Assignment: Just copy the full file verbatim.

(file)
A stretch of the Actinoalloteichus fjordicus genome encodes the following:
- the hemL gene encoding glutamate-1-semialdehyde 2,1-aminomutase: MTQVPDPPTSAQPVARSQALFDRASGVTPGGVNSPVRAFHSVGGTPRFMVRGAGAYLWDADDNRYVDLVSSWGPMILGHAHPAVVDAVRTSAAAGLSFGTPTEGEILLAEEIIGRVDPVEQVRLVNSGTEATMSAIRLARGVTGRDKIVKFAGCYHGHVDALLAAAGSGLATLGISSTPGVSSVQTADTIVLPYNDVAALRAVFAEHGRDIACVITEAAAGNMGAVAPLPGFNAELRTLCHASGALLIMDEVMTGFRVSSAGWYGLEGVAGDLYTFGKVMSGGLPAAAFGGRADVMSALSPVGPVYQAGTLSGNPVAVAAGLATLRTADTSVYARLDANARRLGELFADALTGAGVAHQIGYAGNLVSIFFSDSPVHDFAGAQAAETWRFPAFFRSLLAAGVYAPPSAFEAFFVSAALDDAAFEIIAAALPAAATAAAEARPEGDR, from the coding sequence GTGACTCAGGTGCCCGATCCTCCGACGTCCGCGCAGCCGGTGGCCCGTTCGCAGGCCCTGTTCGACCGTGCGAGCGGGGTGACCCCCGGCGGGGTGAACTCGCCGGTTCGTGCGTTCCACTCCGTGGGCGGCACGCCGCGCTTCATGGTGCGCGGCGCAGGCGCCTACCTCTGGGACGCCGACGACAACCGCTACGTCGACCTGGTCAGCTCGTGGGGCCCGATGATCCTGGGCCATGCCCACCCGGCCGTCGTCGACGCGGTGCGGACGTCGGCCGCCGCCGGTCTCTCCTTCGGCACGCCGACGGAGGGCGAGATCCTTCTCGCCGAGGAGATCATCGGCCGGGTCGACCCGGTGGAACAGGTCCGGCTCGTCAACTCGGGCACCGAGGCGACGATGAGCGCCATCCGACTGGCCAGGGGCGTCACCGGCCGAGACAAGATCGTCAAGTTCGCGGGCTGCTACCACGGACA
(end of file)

A stretch of the Actinoalloteichus fjordicus genome encodes the following:
- the hemL gene encoding glutamate-1-semialdehyde 2,1-aminomutase: MTQVPDPPTSAQPVARSQALFDRASGVTPGGVNSPVRAFHSVGGTPRFMVRGAGAYLWDADDNRYVDLVSSWGPMILGHAHPAVVDAVRTSAAAGLSFGTPTEGEILLAEEIIGRVDPVEQVRLVNSGTEATMSAIRLARGVTGRDKIVKFAGCYHGHVDALLAAAGSGLATLGISSTPGVSSVQTADTIVLPYNDVAALRAVFAEHGRDIACVITEAAAGNMGAVAPLPGFNAELRTLCHASGALLIMDEVMTGFRVSSAGWYGLEGVAGDLYTFGKVMSGGLPAAAFGGRADVMSALSPVGPVYQAGTLSGNPVAVAAGLATLRTADTSVYARLDANARRLGELFADALTGAGVAHQIGYAGNLVSIFFSDSPVHDFAGAQAAETWRFPAFFRSLLAAGVYAPPSAFEAFFVSAALDDAAFEIIAAALPAAATAAAEARPEGDR, from the coding sequence GTGACTCAGGTGCCCGATCCTCCGACGTCCGCGCAGCCGGTGGCCCGTTCGCAGGCCCTGTTCGACCGTGCGAGCGGGGTGACCCCCGGCGGGGTGAACTCGCCGGTTCGTGCGTTCCACTCCGTGGGCGGCACGCCGCGCTTCATGGTGCGCGGCGCAGGCGCCTACCTCTGGGACGCCGACGACAACCGCTACGTCGACCTGGTCAGCTCGTGGGGCCCGATGATCCTGGGCCATGCCCACCCGGCCGTCGTCGACGCGGTGCGGACGTCGGCCGCCGCCGGTCTCTCCTTCGGCACGCCGACGGAGGGCGAGATCCTTCTCGCCGAGGAGATCATCGGCCGGGTCGACCCGGTGGAACAGGTCCGGCTCGTCAACTCGGGCACCGAGGCGACGATGAGCGCCATCCGACTGGCCAGGGGCGTCACCGGCCGAGACAAGATCGTCAAGTTCGCGGGCTGCTACCACGGACA